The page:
Joint boards discuss Somerset's newest park preserve
It is official: The site of the old Somerset landfill is now called "Parnell Prairie Preserve." The name was announced at the joint town and village of Somerset meeting last week.
"We decided not to put 'park' in the name because then people will think of ballparks," said Lenny Germain, town supervisor and member of the preserve committee. "Parnell" refers to the family who originally owned the 50-acre parcel.
Twenty-nine acres were burned on April 9 to clear the land for restoring native prairie grasses. Invasive species such as red cedar trees have been cut and the stumps are scheduled to be chemically-treated in the coming weeks.
A committee comprised of members from the town and village have been working with the U.S. Fish and Wildlife Service, Somerset Fire/Rescue, Department of Natural Resources and Prairie Enthusiasts to revert the land back to a native wildlife habitat.
Although there are walking paths throughout the acreage, hunting is allowed on the property. Germain said he has already received a call concerning firearms on the land.
"Turkey season ends June 1, and small game hunting opens back up around Sept. 15," Germain said. "Maybe we can put a sign out front saying that would be when firearms would be in use."
Jeff Johnson, village president, thought that would be a good compromise.
"I think that is reasonable, then we aren't violating anyone's use of the property," he said.
Shane Demulling, town supervisor, expressed his concern about firearms in a place where there are walking trails.
"Have you ever thought of just opening for gun season in the fall?" Demulling asked. "I'm a little cautious about firearms and the families out hiking with kids."
Greg Sayers, village board trustee, agreed.
"When you have a family out there and they hear gunshots..." Sayers commented.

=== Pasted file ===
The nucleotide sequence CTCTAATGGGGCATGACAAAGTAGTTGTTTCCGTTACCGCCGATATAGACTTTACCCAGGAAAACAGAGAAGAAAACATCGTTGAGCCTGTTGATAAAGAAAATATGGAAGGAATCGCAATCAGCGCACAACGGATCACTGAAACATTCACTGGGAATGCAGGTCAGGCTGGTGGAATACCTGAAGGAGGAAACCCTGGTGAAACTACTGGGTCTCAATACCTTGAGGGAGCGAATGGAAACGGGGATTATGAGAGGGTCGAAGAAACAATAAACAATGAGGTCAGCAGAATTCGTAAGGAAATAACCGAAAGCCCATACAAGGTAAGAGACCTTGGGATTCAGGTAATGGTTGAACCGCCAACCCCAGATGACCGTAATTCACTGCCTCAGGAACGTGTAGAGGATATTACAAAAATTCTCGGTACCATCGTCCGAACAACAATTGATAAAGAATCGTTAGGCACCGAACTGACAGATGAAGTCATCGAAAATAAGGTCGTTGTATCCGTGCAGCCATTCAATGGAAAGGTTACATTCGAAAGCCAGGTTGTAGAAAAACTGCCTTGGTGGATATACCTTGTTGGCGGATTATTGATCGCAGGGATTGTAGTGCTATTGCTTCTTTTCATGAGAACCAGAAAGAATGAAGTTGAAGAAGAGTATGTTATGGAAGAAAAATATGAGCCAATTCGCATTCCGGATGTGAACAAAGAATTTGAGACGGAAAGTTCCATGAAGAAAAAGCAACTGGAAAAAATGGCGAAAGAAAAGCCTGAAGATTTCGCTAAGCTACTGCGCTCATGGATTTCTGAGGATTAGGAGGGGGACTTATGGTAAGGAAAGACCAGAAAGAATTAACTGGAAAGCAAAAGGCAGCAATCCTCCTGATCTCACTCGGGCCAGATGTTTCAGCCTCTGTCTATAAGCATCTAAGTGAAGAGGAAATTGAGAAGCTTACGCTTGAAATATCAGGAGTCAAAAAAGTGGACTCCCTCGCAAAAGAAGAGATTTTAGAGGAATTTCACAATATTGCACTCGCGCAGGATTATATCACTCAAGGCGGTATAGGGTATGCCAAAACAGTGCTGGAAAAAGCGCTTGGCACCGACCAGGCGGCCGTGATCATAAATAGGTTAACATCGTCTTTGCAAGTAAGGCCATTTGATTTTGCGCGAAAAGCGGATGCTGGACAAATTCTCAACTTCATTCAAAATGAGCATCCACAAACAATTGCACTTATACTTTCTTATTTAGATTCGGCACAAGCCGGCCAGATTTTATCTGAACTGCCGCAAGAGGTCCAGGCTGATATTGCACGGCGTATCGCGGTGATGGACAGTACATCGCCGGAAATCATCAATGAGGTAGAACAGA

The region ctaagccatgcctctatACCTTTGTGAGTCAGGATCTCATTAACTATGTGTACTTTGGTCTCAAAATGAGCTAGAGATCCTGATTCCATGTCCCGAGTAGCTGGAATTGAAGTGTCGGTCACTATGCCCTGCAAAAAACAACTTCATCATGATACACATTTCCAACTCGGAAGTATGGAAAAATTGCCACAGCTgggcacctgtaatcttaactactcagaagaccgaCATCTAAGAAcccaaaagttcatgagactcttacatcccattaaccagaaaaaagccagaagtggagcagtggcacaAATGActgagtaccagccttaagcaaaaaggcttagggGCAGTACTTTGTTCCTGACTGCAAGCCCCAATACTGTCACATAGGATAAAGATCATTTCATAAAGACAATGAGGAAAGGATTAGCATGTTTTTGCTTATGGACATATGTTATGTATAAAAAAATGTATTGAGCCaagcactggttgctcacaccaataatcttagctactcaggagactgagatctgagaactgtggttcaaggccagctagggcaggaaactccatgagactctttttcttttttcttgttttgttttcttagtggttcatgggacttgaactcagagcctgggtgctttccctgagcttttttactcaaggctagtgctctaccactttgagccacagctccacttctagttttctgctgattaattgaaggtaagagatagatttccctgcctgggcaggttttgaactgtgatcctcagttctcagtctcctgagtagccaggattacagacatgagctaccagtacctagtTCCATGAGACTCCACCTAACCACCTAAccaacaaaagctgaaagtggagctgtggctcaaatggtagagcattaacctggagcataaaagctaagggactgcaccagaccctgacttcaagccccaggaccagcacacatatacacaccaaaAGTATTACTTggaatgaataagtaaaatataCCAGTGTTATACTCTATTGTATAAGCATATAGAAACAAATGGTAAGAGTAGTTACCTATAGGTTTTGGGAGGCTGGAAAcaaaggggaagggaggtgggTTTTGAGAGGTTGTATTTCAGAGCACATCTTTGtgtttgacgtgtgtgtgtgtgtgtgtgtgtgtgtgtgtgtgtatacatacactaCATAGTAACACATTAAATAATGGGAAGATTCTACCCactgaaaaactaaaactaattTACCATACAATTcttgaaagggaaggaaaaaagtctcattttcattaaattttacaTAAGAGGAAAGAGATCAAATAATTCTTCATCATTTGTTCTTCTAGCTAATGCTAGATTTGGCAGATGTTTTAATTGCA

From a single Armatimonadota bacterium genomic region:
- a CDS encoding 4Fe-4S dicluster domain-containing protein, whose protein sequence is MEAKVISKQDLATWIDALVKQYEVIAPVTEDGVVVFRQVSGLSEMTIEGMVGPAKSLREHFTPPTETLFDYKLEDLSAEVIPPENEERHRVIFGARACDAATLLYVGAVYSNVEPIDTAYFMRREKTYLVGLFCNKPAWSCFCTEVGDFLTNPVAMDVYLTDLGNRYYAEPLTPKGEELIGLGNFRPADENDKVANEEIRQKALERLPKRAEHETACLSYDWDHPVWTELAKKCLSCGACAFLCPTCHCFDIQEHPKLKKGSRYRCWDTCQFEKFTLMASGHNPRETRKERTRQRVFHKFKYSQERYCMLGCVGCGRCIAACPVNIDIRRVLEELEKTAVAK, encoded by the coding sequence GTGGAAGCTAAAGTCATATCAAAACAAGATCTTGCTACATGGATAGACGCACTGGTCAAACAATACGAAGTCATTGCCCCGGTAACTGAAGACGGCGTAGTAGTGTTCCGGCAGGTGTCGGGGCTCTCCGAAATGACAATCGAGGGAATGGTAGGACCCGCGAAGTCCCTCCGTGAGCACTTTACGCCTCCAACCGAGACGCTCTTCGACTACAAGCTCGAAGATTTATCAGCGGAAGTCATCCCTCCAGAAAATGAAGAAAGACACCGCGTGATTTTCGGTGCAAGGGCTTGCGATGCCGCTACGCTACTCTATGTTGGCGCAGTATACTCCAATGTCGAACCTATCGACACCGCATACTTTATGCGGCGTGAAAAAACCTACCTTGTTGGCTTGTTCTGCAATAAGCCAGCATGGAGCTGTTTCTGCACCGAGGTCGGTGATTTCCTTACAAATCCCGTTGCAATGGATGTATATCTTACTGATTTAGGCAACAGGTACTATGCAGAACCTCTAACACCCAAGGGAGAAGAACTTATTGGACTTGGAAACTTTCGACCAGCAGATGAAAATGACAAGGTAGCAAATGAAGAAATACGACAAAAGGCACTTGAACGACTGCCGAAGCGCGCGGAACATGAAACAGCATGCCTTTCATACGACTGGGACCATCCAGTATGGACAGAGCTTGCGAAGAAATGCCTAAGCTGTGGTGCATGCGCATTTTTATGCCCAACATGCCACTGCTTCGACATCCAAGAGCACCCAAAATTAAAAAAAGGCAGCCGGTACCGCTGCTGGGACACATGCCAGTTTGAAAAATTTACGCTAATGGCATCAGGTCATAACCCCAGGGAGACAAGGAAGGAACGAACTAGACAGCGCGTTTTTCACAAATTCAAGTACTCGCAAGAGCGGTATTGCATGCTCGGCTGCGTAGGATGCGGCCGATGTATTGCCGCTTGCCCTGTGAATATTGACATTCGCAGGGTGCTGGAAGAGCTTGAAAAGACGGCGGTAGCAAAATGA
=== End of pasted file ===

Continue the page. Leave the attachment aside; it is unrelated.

Germain suggested putting that issue on the town board's agenda for their next meeting.
Dave Carufel, village board trustee and member of the preserve committee, said Shawn Schottler had collected seeds from the area and is willing to work with the Prairie Enthusiasts to plan out the planting.
"When they start talking about 100 different kinds of grasses, I don't know the difference," Carufel said. "I say let them handle that; they are the experts."
Demulling suggested that the village and town put up signs identifying what is being planted out there.
"Otherwise, people will show up and think it's dandelions or something," he said.
In other news:
Travis Belisle, chief of Somerset Fire/Rescue, gave the boards the department's quarterly budget and report. The boards approved.
Belisle said the eight-wheel utility vehicle they use for off road fire-fighting was damaged during the April 23 fire near the Somerset Elementary school. He didn't know the extent of the damage at the meeting.
Pam Donohoe, village clerk, and Belisle told the boards the fire department had signed an agreement with the village saying as part of the conditional use permit for concerts, a fee will go toward Somerset Fire/Rescue, regardless of whether their services are used or not. The fee will go toward having personnel and equipment on call for the duration of the event.
The Somerset Village and Somerset Town boards meet quarterly. The next meeting is Tuesday, July 27, at the Town Hall. The public is welcome to attend.